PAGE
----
Trauma, Fear, and Faith

I had the opportunity to attend a training event where one of the topics was how trauma impacts our lives. It got me to thinking about issues of faith, trust, the ability to live beyond the damaging consequences of our past experiences.
One of the TV shows my sons introduced me to is Arrow. There is a lot of violence and glorying in violence, force, and death as the path to accomplish justice. It is a theme the show wrestles with over and over again. At one point, however, one of the characters makes the following comment: “We are afraid of things we don’t know. Especially when we have been living in pain this long, it’s hard to even accept the idea of being happy” (Thea Queen, Arrow S5, E7).
That is a very fitting response to repeated trauma. It has to do with the way trauma teaches us to respond to the world around us. It has to do with our struggle to learn to trust others. It has to do with the way trauma interferes with that trust and our need to trust and live with the vulnerability of being in community with others who do not always measure up, even as we also are wont to be found lacking.
Our church has suffered a lot of trauma in remembered history. The sanctuary burned down in a fire. Gibson Mill began a series of layoffs resulting in the plant shutting down. Membership moved out of the community seeking employment. The community changed in character and composition. Five neighbor churches closed their doors or moved out of the community. A pastor committed suicide. There was a major disaster with the sewage system at a cost of $400K. The church received a proposal that included closing its doors. The church sold its parsonage to help pay down debt. Our long-time organist moved to a nursing home without a replacement.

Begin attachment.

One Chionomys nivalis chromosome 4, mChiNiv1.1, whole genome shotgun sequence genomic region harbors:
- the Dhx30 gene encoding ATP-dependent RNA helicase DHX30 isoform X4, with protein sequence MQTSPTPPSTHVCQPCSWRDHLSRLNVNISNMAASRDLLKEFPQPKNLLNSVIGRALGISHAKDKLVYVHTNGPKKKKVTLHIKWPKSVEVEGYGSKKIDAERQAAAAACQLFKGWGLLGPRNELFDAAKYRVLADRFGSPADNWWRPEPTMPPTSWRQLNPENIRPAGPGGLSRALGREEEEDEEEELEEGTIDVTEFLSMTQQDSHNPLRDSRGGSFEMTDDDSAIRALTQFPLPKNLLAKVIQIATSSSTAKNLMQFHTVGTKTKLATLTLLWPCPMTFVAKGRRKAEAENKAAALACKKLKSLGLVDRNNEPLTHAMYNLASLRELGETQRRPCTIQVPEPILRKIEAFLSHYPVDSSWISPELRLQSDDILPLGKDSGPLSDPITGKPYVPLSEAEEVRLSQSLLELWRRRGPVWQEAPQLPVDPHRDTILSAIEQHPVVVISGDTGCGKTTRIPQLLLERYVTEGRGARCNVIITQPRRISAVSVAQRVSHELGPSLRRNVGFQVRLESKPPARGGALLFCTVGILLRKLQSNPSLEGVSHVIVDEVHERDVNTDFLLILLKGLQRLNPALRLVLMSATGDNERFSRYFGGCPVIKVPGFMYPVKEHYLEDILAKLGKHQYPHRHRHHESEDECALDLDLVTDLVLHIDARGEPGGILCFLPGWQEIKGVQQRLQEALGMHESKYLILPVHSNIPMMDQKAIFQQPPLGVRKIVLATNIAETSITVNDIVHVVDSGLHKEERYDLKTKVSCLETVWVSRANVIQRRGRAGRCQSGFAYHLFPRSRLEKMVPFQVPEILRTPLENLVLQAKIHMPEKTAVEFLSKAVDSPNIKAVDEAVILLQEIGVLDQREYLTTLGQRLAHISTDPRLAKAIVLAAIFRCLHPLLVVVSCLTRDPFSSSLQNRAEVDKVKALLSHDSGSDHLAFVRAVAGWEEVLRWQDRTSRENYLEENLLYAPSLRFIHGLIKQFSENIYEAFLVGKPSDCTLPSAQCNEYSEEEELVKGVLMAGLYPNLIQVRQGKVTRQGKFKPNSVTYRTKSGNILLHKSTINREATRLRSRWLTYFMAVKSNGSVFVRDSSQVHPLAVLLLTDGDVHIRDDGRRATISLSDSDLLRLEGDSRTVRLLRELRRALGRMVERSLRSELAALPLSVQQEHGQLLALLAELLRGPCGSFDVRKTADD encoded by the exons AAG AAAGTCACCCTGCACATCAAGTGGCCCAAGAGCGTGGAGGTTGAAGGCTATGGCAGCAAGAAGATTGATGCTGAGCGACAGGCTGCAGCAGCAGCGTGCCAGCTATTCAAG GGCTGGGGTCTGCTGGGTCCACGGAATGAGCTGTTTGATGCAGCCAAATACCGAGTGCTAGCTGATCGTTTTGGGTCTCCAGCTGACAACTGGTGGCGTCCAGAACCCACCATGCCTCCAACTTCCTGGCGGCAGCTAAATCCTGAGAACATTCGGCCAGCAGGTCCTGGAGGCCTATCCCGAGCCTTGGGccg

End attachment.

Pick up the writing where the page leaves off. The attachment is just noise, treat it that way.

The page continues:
That is a lot for any church to process. The accumulation of the trauma makes it hard to return to a life of trust in the future. It makes it hard to accept that God is truly faithful and present with us in all the turmoil of life we experience.
And yet, that is the good news. Despite overwhelming odds, God remains faithful. That is the story of Abraham and Sarah’s barrenness. It is the story of the Hebrew bondage and exodus. It is the story of Joshua, Gideon, David, Elijah, Elisha, Daniel, Lazarus, Peter, John, Paul, and so many others. It is the story of the crucifixion and the resurrection. It is the faith we proclaim in the midst of our trauma, fears, doubts, and uncertainties.
Faith requires courage. It requires facing down the traumas of our past. It requires denying them the power to control our future. It requires that we learn to trust God to be faithful in the midst of our pain, suffering, and sense of loss. The last word will be the word of God, after all. We can live in the hope of Christ despite the traumas of our past because Christ Jesus travels that road with us.
©Copyright 2018, Christopher B. Harbin 


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